Federal emergency officials toured tornado-ravaged areas in Northern Virginia yesterday, the neighborhoods' first step toward obtaining federal relief funds.

Walking gingerly around downed oak trees and peering into tarp-covered kitchens, Federal Emergency Management Agency workers visited a dozen or so of the most heavily damaged homes in Prince William County, focusing on whether they can be safely occupied. The team filled out checklists, took photographs of damage and defined locations using GPS plotters, said Ed Patterson, a FEMA worker who traveled from the agency's Texas office to assess Virginia's damage. The team did the same thing in Fauquier County yesterday.

The assessment will be used by Gov. Mark R. Warner (D) in deciding whether to ask for federal disaster funds to help property owners repair their homes. Warner's statewide declaration of a state of a emergency was unrelated to any official request for federal money.

Tropical Depression Ivan spawned more than 50 tornadoes across the state, including 17 that touched down, bringing winds of up to 206 mph. The storm and tornadoes destroyed a dozen homes, damaged 547 others and caused widespread crop damage, authorities said. Eleven injuries and one death -- in Campbell County -- were attributed to the storm, according to the Virginia Department of Emergency Management.

There is no set threshold of damage to qualify for federal disaster relief, and the scattered impact of Ivan on Virginia might hurt the state's chances for federal aid, officials said.

"A heavy concentration of damage generally indicates a greater need for federal assistance than widespread and scattered damage throughout a state,'' said Barbara J. Ellis, FEMA spokeswoman.

FEMA also takes into consideration the capacity of local relief organizations and whether an affected area is insured for damage such as that caused by flooding. Federal assistance usually provides direct aid to homeowners who need money to make repairs.

Virginia officials said they did not know when the assessment of damage in the state would be complete. In Fairfax County, where 51 homes were damaged and one was destroyed, officials said yesterday that FEMA had not contacted the county about an inspection.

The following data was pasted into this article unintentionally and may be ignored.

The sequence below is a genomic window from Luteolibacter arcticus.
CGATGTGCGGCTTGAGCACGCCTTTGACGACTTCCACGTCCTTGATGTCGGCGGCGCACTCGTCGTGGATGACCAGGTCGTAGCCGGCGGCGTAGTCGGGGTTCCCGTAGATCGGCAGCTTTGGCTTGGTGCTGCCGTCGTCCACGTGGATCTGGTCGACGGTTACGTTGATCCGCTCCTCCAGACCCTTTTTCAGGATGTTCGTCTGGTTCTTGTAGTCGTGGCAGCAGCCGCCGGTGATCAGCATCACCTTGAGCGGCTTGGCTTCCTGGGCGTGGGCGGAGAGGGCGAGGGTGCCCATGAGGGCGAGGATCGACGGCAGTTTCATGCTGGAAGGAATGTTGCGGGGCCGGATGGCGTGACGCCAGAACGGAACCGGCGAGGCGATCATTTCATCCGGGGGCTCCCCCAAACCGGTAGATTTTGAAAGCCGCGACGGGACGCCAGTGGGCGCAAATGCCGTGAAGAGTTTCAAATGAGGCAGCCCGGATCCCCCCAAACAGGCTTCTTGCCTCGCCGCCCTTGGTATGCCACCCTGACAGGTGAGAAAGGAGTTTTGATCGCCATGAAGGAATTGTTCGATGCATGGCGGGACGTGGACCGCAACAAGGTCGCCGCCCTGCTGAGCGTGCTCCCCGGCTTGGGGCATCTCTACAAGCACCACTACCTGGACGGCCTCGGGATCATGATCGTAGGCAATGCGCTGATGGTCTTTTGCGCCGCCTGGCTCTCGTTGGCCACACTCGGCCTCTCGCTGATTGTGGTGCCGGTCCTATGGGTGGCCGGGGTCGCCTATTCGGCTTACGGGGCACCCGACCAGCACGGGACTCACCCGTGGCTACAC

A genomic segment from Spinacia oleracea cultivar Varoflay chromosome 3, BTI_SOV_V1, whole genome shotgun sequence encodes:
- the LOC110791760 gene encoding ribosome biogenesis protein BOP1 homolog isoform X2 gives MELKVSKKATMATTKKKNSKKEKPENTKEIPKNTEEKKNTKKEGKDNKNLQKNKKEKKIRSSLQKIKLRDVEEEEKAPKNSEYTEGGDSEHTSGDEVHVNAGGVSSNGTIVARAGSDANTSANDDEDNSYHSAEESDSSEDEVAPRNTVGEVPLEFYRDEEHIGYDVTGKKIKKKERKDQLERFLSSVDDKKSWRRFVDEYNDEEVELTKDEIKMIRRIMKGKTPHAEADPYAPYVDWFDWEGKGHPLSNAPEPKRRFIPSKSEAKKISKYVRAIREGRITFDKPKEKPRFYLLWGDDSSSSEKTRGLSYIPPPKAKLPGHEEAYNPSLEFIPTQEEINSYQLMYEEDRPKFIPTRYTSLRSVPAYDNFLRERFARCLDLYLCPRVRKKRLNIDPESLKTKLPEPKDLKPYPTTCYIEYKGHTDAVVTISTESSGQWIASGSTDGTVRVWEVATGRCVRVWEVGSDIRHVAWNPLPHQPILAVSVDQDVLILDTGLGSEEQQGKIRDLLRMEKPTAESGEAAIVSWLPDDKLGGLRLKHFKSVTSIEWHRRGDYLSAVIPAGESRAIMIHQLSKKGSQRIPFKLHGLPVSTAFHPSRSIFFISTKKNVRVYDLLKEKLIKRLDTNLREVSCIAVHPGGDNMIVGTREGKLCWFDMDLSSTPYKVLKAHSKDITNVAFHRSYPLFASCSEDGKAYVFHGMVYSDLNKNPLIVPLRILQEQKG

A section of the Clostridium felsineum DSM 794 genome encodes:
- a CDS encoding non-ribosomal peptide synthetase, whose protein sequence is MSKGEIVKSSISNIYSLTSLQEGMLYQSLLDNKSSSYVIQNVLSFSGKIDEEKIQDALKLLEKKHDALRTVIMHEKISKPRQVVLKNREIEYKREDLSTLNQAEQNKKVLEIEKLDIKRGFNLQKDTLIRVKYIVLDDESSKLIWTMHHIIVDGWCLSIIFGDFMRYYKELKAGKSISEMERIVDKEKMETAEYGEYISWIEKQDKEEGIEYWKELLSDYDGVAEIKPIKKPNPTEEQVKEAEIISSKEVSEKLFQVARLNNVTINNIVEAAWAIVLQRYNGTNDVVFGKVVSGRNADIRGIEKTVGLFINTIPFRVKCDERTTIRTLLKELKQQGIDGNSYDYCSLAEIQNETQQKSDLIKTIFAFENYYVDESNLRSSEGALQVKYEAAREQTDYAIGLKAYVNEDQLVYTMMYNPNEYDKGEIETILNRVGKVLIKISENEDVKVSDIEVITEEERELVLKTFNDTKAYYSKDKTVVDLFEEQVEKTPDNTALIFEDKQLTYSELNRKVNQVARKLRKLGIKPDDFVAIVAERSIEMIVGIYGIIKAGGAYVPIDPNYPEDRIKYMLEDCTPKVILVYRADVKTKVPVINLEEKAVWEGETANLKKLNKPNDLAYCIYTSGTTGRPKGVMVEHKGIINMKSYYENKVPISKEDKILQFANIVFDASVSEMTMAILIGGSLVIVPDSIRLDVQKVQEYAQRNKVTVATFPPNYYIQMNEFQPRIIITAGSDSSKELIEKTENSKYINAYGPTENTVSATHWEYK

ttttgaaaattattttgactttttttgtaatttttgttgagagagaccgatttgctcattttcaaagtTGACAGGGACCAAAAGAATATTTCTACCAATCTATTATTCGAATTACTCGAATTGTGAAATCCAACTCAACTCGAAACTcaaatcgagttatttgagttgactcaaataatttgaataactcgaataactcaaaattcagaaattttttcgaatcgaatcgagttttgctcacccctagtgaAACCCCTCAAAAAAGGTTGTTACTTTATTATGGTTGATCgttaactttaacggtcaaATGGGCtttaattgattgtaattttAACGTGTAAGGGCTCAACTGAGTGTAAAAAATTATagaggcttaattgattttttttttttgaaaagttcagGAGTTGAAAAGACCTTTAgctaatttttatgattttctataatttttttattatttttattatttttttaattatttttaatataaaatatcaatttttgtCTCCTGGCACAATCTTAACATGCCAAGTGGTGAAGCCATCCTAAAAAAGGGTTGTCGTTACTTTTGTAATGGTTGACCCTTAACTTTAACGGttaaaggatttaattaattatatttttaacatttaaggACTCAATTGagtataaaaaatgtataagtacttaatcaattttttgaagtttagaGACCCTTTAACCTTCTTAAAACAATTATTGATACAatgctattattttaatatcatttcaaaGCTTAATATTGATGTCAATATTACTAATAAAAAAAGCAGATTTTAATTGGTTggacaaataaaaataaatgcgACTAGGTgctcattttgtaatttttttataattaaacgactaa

If no federal assistance is received, Virginia homeowners would be able to apply to local charities for help, said Dawn W. Eischen, spokeswoman for the state Department of Emergency Management. Small businesses may be able to apply for low-cost loans and other government services open to them.

FEMA officials pulled up in front of Ed Henthorn's house in Brentsville yesterday morning. Henthorn, 50, said he had been outside grilling hamburgers Friday when a twister came through and he had to run for his basement. The storm rained down chunks of oak trees in what used to be his wooded yard, smashing both his garages and their contents, including a Honda Civic he had just put inside for safekeeping. All that was left was a small mountain of pink insulation, gray cinder blocks, white pegboard and blue plastic Wal-Mart bags. As a joke, he had placed a "For Sale" sign on the totaled Honda.

"I heard 'pop! pop! pop!' when it went through here," he said. "It was no more than 15 seconds. Then everything was sunny and quiet with no wind. It was bizarre, absolutely bizarre," he added, recalling that his burgers were still sizzling amid the wreckage.

The remnants of Ivan shook apples off trees in Virginia's Frederick County, 60 miles west of Washington, just as the harvest was beginning. Pumpkins and cabbages were lost in the eastern part of the state -- in addition to the rampant disease caused by heavy rains.

Steve Brim, an apple grower in Frederick County, said tornadoes touched down on both sides of his orchards last weekend. They ripped trees out of the ground and wiped out nearly his entire crop of golden delicious apples.

"It's pretty devastating. You work hard all year to grow these apples, and all of a sudden one storm takes it out," he said. But still, he considered himself fortunate. "We didn't have any deaths, the farmhouse is still intact, and trees can be replaced where lives can't be."

The random, almost pinpoint devastation of Friday's storm was evident in the Prince William neighborhoods that FEMA representatives toured yesterday. One side of the street would be picture perfect, while the other side looked as if it were the site of an impromptu logging operation.

Welcome to the Bechberger family's personal nightmare. Andrea and Mike Bechberger were sitting in the living room of their Brentsville split-level home when they heard and saw something terrifying coming right toward them.

Just as they made it to the basement, "I heard what sounded like the loudest clap of thunder I've ever heard," Andrea Bechberger said. Their roof opened, and tree limbs and a snowstorm of insulation dust rained down on them.

Mike Bechberger recalled his immediate reaction. "You can't print it," he said.

In the kitchen, Andrea Bechberger showed where a tree limb smashed through one of her cabinets, leaving all of her china in pristine condition but destroying every one of her everyday dinner plates.

It will take months to fix the house, and until then the Hampton Inn is their home. But considering what could have happened, the Bechbergers are looking on the bright side. Walking around in the rubble of what used to be her kitchen, Andrea Bechberger wore a T-shirt that said, simply, "Life is good.''

Staff writer David Cho contributed to this report.

Bill Lloyd of the Virginia Department of Emergency Management takes notes at a storm-damaged home in Prince William County.In the Brentsville area, Andrea and Mike Bechberger stand inside their home, whose roof gave way. They are living in a motel.Emergency management official Bill Lloyd listens to Ed Henthorn's account of tornado damage.